An estimated 82 percent of hospitals in the Hospital Readmissions Reduction Program (HRRP) received readmissions penalties1 and readmission costs were higher than initial admission costs for about two-thirds of common diagnoses in 2016.2
Generally, HRRP imposes severe financial penalties for unplanned readmission within a 30-day window. To avoid readmission penalties, healthcare facilities must focus on reducing readmission rates, improving patient outcomes, patient satisfaction, and increasing reimbursement. While readmissions are occasionally unavoidable, it is essential for facilities to focus on reducing those that are preventable.
According to a 2015 study, patients discharged from facilities serving semi-rural areas had a 32 percent greater chance of being readmitted and patients discharged from rural areas had a 42 percent greater chance of being readmitted, than those discharged from facilities in urban areas. The researchers discovered that the increase in readmission rates was driven by lower rates of post-discharge follow up care and utilization of the emergency department for primary care.3
Auerbach et al. (2016) found that approximately one quarter of readmissions are preventable by implementing discharge readiness plans, improving communication between team members, and involving the patient and caregiver in discharge planning.4 Medication reconciliation, clear discharge instructions, and patient education are key areas to consider for effective discharge planning to ensure patients can be safely transitioned to the next level of care.
Medication reconciliation ensures that patients are discharged with the correct medications, dose, time, and instructions. Your EHR should have the ability to complete medication reconciliation prior to the patient’s discharge or transition of care. Medication reconciliation can help reduce the risk of the patient experiencing an adverse drug event following discharge which is a leading preventable readmission reason.5
Ensuring that patients receive and understand the correct discharge communication and documents provides a very high return on time invested. Post-discharge follow-up appointments are critical in successfully managing the patient’s treatment outside of the hospital and reducing readmission or return visits to the emergency department. During the discharge process the patient should be provided with the dates for all follow-up appointments and digital appointment reminders should be utilized when possible.
The patient and their caregiver should have a clear understanding of the follow-up care needed, and information related to who to call and when for questions following discharge. MEDHOST provides the ability to complete discharge documents, education, and follow up instructions customized for the patient. Our solution also improves communication to primary care providers by ensuring the discharge summary is available at the time of the patients discharge. The discharge summary provides relevant information related to medication changes, pending tests or results, and follow up care that is needed.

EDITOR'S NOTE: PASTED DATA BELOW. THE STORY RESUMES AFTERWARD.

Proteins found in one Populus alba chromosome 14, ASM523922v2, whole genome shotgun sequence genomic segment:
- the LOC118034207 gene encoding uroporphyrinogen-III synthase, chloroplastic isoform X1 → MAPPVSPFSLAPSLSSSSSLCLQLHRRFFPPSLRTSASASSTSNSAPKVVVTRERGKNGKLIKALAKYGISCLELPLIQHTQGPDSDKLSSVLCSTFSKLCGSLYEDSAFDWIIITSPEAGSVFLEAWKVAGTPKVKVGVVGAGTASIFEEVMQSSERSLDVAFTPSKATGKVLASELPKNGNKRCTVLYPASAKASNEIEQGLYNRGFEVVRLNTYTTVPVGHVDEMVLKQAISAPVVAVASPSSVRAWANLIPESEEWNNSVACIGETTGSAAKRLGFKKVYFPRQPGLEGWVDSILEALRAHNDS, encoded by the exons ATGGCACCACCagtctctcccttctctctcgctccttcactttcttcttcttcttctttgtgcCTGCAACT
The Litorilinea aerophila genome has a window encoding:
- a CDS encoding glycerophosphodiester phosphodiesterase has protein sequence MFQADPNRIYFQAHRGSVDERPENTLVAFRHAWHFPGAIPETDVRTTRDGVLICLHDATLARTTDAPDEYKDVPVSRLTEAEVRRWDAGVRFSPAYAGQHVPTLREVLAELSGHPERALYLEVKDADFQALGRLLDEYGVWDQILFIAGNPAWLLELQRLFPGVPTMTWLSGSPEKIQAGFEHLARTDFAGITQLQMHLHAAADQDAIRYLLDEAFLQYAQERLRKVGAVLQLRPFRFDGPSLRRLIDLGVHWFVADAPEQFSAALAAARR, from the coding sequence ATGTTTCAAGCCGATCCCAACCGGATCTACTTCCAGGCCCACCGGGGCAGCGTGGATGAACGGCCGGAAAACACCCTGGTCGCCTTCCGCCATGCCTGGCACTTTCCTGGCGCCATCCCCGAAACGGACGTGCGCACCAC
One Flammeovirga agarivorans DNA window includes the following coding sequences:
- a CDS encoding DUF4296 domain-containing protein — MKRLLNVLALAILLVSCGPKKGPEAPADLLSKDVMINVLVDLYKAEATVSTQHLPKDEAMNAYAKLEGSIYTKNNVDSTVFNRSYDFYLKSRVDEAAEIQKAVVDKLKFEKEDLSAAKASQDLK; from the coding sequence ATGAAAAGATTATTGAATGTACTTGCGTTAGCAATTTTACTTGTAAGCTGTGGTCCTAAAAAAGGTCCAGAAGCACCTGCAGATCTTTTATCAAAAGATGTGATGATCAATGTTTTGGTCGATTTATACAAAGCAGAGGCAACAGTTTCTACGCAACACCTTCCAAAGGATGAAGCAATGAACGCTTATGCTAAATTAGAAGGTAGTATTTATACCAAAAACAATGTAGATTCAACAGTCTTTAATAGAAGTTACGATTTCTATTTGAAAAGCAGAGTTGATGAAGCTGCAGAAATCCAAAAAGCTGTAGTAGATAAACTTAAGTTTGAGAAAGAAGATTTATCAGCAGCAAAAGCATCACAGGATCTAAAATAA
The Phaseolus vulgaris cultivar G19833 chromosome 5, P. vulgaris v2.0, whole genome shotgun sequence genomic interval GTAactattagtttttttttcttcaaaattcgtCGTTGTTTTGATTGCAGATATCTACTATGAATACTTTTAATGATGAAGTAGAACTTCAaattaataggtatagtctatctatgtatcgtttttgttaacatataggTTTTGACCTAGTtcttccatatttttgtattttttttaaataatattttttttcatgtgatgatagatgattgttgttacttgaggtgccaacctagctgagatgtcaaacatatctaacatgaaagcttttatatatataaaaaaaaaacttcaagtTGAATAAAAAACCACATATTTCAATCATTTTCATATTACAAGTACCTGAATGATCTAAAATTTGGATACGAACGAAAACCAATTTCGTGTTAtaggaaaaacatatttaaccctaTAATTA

Additionally, MEDHOST provides the ability to complete and document medication reconciliation before patient’s discharge to help reduce the risk of an adverse drug event following discharge. To increase patient engagement and improve outcomes, patients can securely access their personal health records online through YourCare Community® to review medications, instructions, lab results, receive appointment reminders, and more.
Want to learn more how MEDHOST solutions can help reduce readmission risk, contact us at email@example.com or call 1.800.383.6278.
1 Advisory Board. (2018, September 27). Map: See the 2,599 hospitals that will face readmissions penalties this year. Retrieved from here.
3 Horwitz, L. I., Wang, Y., Altaf, F. K., Wang, C., Lin, Z., Liu, S., Grady, J., Bernheim, S. M., Desai, N. R., Venkatesh, A. K., & Herrin, J. (2018). Hospital Characteristics Associated With Post discharge Hospital Readmission, Observation, and Emergency Department Utilization. Medical care, 56(4), 281–289. Retrieved from here.
4 Auerbach, A. D., Kripalani, S., Vasilevskis, E. E., Sehgal, N., Lindenauer, P. K., Metlay, J. P., Fletcher, G., Ruhnke, G. W., Flanders, S. A., Kim, C., Williams, M. V., Thomas, L., Giang, V., Herzig, S. J., Patel, K., Boscardin, W. J., Robinson, E. J., & Schnipper, J. L. (2016). Preventability and Causes of Readmissions in a National Cohort of General Medicine Patients. JAMA internal medicine, 176(4), 484–493. Retrieved from here.
5 Jennifer E Prey, Fernanda Polubriaginof, Lisa V Grossman, Ruth Masterson Creber, Demetra Tsapepas, Rimma Perotte, Min Qian, Susan Restaino, Suzanne Bakken, George Hripcsak, Leigh Efird, Joseph Underwood, David K Vawdrey, Engaging hospital patients in the medication reconciliation process using tablet computers, Journal of the American Medical Informatics Association, Volume 25, Issue 11, November 2018, Pages 1460–1469, https://doi.org/10.1093/jamia/ocy115